The Aussie dollar managed to brush aside Australia’s weakest GDP result since the global financial crisis overnight, rallying hard on the back of strong gains in stocks and bulk commodity markets.
Here’s the scoreboard as at 7.50am AEDT:
- AUD/USD 0.7474 , 0.0014 , 0.19%
- AUD/JPY 85.05 , 0.01 , 0.01%
- AUD/CNH 5.1531 , 0.0161 , 0.31%
- AUD/EUR 0.6942 , -0.0016 , -0.23%
- AUD/GBP 0.5920 , 0.0037 , 0.63%
- AUD/NZD 1.0425 , -0.005 , -0.48%
“The more than 1% rally in US and European equity markets, resilient iron ore future prices and softer USD supported the AUD/USD upleg,” said Elias Hadad, senior currency strategist at the Commonwealth Bank.
“We did not expect AUD/USD to depreciate much following Australia’s disappointing Q3 GDP report because the AUD is much more sensitive to commodity prices than the volume of exports or GDP growth.”
Turning to Thursday trade in Asia, there’s major economic data released in Australia, Japan and China.
Locally, trade figures for October will be released at 11.30am AEDT with economists expecting the trade deficit to narrow to $800 million thanks to higher commodity prices.
Regionally, revised Japanese Q3 GDP figures will arrive at 10.50am AEDT — a seasonally adjusted annual rate of 2.4% is expected, up from 2.2% reported previously — while in China international trade figures for November will also be released.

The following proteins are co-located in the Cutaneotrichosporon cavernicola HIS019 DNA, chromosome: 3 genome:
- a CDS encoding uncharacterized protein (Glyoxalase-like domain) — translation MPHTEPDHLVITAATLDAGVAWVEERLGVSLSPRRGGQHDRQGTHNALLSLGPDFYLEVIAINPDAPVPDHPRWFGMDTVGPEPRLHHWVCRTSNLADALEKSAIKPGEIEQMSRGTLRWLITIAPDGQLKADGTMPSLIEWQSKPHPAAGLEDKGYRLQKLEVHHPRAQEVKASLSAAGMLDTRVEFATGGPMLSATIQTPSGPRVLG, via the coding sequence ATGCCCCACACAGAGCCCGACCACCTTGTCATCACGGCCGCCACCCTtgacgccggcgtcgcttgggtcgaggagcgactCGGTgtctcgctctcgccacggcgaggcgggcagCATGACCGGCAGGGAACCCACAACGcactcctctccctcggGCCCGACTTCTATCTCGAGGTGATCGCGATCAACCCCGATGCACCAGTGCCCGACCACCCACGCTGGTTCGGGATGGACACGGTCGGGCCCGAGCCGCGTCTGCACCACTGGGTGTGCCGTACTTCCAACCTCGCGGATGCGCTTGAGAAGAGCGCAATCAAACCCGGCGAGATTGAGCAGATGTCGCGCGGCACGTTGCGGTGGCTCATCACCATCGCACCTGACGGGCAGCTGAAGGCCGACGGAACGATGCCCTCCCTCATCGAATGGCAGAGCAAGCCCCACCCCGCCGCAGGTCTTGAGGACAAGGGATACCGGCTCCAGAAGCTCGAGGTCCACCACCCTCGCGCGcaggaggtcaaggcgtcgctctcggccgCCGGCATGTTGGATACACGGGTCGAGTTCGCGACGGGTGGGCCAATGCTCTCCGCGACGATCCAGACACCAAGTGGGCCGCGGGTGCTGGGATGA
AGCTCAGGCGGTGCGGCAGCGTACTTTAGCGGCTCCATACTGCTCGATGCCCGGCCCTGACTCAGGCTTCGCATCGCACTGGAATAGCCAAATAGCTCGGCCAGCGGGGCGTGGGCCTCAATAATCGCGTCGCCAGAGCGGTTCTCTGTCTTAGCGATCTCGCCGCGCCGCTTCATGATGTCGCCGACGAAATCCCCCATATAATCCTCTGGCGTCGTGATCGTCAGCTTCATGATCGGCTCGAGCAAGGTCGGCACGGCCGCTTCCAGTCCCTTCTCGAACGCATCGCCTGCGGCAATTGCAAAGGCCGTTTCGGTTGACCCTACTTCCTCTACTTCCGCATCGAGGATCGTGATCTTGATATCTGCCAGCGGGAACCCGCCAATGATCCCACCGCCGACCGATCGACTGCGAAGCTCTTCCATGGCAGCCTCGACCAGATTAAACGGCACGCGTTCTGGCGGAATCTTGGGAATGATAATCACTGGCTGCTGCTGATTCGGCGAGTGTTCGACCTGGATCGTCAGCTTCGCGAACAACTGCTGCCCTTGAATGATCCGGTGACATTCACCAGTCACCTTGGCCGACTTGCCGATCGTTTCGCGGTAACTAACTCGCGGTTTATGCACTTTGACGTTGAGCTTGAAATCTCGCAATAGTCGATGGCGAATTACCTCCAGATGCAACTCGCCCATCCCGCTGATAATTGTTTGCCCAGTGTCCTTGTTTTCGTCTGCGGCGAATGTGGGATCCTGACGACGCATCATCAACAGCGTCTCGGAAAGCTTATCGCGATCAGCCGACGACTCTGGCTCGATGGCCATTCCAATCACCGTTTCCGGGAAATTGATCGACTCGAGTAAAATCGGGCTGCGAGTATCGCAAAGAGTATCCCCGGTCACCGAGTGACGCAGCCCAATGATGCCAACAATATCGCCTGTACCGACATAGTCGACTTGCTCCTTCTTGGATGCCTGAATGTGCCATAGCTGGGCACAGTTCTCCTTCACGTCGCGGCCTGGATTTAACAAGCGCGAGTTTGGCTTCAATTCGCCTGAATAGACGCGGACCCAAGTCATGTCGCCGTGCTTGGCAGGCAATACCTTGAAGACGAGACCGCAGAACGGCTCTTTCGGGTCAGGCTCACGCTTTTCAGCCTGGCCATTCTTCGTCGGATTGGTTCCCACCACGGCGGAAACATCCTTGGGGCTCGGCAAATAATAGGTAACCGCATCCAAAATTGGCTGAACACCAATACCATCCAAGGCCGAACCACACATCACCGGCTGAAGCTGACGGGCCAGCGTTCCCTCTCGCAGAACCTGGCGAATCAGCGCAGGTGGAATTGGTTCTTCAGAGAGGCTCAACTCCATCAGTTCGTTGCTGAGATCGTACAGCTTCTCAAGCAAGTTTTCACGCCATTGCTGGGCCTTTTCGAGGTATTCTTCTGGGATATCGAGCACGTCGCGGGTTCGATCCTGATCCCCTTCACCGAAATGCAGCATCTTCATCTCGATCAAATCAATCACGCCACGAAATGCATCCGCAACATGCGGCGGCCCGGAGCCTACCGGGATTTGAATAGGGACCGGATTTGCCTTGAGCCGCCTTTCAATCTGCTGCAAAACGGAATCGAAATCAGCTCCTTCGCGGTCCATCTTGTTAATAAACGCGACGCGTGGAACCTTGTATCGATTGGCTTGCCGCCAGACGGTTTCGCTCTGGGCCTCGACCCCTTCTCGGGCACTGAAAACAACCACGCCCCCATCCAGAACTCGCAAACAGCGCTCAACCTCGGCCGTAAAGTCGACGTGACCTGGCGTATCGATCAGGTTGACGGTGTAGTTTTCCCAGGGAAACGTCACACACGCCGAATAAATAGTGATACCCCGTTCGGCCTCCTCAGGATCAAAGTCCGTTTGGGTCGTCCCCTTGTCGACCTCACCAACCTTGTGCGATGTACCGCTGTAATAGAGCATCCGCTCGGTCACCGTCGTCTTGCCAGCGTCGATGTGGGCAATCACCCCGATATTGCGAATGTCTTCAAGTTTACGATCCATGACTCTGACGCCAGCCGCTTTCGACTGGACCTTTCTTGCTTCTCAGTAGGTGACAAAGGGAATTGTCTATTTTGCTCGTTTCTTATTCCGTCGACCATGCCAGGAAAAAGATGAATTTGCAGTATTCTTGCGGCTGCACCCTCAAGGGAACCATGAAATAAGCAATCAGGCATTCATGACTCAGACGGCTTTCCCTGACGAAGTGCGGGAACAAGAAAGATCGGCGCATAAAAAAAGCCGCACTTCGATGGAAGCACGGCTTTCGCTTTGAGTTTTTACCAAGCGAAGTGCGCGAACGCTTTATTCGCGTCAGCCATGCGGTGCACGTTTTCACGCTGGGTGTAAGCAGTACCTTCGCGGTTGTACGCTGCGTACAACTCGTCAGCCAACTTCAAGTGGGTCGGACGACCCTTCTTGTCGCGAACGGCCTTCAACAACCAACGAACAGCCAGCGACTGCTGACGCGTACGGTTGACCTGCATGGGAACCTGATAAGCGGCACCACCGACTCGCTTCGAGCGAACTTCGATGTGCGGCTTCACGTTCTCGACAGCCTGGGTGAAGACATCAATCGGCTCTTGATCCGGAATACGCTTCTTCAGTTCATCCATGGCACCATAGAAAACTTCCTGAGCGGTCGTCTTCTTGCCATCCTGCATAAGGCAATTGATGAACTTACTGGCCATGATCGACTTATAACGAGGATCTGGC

In reality, it’s only the Chinese trade figure that appears likely to generate any real significant volatility in the Aussie.
Markets are looking for exports to decline by 5% in US dollar terms from a year earlier, smaller than the 7.3% contraction reported previously, while imports are expected to dip by a smaller 1.3% over the same period.
The trade surplus is expected to narrow to $US46.3 billion.
There is no set time scheduled for the trade release, although it has a tendency to arrive around 1pm in Sydney.
With the US economic calendar devoid of any tier-one data releases, all attention later in the session will be on the European Central Bank’s final monetary policy decision of 2016.
“We expect the ECB to make no monetary policy changes,” says Haddad.
“However, the ECB’s governing council is expected to assess the options available to ensure a ‘smooth implementation’ of the current asset purchase programme.”
Haddad also notes that the bank will also release new macroeconomic projections, something that has the potential to move markets, including the Aussie, based off expectations for euro-area monetary policy moving forward.
ECB president Mario Draghi’s press conference is scheduled to get underway at 12.30am in Sydney.
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